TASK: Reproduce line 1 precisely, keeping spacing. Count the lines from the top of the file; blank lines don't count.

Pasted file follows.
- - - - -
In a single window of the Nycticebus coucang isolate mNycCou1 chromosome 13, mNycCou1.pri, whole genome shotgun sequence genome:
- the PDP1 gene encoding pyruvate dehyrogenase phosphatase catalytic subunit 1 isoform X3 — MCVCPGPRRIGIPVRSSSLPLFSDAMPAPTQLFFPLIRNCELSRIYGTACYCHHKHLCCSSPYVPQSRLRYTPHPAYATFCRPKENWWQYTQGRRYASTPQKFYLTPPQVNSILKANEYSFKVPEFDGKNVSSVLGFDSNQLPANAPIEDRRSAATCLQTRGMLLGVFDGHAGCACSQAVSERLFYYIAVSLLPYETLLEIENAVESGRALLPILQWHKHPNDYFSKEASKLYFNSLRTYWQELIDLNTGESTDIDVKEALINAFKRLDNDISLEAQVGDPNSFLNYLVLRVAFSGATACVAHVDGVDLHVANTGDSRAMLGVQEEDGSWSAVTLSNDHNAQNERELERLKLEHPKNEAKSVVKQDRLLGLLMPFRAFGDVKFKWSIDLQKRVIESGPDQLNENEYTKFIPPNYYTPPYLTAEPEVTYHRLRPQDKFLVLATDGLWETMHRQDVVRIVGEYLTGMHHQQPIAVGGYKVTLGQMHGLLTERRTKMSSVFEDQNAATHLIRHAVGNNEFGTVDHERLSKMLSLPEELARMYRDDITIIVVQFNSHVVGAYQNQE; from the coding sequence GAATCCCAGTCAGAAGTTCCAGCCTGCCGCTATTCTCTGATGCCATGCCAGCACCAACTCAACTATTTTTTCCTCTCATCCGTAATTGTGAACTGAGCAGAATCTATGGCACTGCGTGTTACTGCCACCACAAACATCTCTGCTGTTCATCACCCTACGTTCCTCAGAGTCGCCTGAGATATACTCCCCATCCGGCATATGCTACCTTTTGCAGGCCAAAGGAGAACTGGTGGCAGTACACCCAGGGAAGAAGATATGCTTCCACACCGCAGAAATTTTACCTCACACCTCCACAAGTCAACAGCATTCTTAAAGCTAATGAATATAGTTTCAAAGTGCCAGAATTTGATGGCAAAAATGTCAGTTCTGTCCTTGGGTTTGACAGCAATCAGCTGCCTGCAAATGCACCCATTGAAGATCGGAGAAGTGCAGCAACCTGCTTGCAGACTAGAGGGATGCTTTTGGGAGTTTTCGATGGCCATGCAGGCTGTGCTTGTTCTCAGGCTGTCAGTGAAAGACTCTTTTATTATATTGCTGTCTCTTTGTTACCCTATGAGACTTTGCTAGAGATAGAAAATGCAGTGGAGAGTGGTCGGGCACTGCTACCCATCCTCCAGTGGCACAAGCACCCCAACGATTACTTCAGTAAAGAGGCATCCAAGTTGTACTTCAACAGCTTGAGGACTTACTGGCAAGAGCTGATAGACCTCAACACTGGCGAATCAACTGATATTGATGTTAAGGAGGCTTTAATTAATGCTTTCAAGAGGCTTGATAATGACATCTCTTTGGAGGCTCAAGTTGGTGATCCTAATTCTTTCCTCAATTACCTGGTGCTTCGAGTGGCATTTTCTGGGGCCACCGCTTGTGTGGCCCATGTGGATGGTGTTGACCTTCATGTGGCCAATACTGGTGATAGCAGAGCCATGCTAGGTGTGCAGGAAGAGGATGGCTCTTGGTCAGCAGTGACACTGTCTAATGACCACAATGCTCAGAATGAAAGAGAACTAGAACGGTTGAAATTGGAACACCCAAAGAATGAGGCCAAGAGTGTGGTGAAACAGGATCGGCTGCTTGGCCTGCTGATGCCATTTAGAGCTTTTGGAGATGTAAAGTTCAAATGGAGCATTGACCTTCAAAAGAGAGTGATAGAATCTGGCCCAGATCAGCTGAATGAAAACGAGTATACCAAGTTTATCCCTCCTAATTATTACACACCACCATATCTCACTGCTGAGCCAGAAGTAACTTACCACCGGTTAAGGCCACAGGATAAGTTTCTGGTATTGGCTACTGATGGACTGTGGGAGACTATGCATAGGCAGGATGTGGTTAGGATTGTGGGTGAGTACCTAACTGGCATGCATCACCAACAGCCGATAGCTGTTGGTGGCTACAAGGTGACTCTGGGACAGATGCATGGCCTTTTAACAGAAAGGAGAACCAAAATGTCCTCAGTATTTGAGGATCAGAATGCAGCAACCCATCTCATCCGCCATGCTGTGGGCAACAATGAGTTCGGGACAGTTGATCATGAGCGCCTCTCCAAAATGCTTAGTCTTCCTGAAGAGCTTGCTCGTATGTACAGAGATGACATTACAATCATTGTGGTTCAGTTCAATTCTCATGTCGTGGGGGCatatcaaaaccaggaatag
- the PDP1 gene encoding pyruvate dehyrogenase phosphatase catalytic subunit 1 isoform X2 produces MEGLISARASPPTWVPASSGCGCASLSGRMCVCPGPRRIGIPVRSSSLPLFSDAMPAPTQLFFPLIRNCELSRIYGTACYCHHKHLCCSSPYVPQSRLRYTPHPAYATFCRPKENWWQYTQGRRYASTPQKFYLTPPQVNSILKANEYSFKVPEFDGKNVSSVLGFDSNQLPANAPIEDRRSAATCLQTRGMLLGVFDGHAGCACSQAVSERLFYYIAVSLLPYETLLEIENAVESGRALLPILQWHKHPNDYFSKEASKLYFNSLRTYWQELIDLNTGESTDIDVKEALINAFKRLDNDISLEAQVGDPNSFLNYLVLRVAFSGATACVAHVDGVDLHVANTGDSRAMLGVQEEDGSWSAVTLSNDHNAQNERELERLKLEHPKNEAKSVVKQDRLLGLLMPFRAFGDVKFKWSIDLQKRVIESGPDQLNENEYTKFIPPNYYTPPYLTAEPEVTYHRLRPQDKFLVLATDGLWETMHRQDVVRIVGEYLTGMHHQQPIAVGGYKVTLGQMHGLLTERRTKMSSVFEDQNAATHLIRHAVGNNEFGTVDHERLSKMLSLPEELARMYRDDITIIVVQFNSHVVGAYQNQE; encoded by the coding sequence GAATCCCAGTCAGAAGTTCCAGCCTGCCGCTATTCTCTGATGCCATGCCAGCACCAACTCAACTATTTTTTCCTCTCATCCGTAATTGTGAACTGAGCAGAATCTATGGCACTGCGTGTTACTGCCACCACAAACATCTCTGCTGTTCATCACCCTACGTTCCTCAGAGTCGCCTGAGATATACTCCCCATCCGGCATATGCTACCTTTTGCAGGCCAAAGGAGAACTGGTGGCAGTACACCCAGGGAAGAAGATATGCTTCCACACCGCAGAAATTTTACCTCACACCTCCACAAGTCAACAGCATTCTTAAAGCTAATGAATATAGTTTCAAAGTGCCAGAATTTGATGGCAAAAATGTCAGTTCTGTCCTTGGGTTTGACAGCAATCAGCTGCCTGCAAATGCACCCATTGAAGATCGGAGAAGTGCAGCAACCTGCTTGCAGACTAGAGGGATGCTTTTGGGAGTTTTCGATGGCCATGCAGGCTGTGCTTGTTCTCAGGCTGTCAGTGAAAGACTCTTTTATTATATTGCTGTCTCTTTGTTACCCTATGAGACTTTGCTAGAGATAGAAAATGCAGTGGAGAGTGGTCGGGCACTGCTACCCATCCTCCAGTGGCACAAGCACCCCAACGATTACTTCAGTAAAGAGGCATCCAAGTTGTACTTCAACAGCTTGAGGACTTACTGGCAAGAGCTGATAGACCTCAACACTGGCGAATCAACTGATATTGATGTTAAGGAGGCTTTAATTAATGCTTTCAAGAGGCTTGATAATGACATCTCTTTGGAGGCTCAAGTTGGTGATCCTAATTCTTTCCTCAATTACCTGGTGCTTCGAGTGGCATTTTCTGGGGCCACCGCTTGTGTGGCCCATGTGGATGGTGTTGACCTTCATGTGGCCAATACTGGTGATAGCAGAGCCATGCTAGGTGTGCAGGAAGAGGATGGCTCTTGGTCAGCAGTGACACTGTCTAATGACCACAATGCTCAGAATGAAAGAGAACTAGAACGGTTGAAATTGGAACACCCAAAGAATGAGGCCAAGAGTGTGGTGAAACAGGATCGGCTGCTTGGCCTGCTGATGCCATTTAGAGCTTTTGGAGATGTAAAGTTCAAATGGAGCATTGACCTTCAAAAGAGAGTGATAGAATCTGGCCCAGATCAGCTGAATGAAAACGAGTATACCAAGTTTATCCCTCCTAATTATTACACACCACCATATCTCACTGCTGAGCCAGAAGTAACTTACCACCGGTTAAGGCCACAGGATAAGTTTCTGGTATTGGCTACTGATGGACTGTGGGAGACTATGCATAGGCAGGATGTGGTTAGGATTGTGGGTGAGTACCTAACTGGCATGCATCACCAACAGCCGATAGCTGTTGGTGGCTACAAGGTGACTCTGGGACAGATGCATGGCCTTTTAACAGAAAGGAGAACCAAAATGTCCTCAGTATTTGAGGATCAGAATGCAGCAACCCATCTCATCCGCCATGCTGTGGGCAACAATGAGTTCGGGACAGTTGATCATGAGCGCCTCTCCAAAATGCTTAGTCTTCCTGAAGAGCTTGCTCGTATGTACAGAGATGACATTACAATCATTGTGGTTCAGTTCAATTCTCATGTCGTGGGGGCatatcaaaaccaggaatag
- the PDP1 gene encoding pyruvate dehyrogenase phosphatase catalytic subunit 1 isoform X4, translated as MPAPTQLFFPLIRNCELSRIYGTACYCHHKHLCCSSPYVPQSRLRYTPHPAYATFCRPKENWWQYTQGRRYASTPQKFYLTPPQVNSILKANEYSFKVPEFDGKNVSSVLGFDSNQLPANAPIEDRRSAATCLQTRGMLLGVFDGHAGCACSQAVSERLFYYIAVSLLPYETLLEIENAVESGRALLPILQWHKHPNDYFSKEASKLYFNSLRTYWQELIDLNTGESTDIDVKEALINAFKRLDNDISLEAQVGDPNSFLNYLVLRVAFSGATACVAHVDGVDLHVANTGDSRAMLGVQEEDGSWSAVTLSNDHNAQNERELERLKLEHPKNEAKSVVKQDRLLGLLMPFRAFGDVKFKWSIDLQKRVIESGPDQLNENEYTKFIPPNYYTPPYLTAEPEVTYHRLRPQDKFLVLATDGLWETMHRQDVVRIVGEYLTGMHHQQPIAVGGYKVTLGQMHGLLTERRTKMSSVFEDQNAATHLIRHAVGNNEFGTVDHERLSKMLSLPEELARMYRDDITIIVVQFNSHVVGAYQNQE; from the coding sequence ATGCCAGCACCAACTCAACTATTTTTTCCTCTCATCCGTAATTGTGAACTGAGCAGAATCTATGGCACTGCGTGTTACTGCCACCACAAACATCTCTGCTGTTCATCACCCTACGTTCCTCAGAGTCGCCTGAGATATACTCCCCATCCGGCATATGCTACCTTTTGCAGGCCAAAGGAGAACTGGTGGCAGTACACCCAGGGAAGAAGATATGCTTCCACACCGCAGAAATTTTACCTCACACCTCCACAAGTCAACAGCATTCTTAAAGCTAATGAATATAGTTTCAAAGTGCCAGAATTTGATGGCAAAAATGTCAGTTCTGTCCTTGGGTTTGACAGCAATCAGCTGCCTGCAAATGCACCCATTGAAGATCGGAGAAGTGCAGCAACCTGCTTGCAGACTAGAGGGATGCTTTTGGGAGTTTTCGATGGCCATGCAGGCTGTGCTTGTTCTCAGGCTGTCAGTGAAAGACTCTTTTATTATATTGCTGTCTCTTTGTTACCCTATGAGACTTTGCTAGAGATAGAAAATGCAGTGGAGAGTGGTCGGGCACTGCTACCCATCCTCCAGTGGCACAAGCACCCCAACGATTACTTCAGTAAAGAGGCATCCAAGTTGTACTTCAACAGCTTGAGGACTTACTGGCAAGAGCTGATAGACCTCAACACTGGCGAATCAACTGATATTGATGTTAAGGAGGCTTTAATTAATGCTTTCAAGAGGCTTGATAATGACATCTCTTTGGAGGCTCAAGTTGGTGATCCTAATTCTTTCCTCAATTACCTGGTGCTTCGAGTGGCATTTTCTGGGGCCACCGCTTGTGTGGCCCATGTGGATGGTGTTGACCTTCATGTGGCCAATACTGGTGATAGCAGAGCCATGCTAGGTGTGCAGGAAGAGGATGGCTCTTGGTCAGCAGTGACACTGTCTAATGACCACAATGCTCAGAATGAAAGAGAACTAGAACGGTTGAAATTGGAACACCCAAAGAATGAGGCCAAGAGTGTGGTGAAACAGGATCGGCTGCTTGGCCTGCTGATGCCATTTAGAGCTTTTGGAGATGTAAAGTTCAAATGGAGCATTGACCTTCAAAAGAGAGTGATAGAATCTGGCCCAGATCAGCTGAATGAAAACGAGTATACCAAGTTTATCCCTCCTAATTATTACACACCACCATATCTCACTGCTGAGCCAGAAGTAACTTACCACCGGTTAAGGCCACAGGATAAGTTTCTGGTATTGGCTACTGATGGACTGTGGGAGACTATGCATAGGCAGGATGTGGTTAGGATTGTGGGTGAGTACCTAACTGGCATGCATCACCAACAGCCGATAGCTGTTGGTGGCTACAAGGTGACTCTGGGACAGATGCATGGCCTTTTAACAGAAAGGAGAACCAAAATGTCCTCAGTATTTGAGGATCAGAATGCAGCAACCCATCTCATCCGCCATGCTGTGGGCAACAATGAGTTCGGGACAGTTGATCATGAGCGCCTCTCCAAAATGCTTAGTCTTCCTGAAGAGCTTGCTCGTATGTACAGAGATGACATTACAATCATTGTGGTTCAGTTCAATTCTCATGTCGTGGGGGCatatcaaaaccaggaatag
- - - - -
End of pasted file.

In a single window of the Nycticebus coucang isolate mNycCou1 chromosome 13, mNycCou1.pri, whole genome shotgun sequence genome: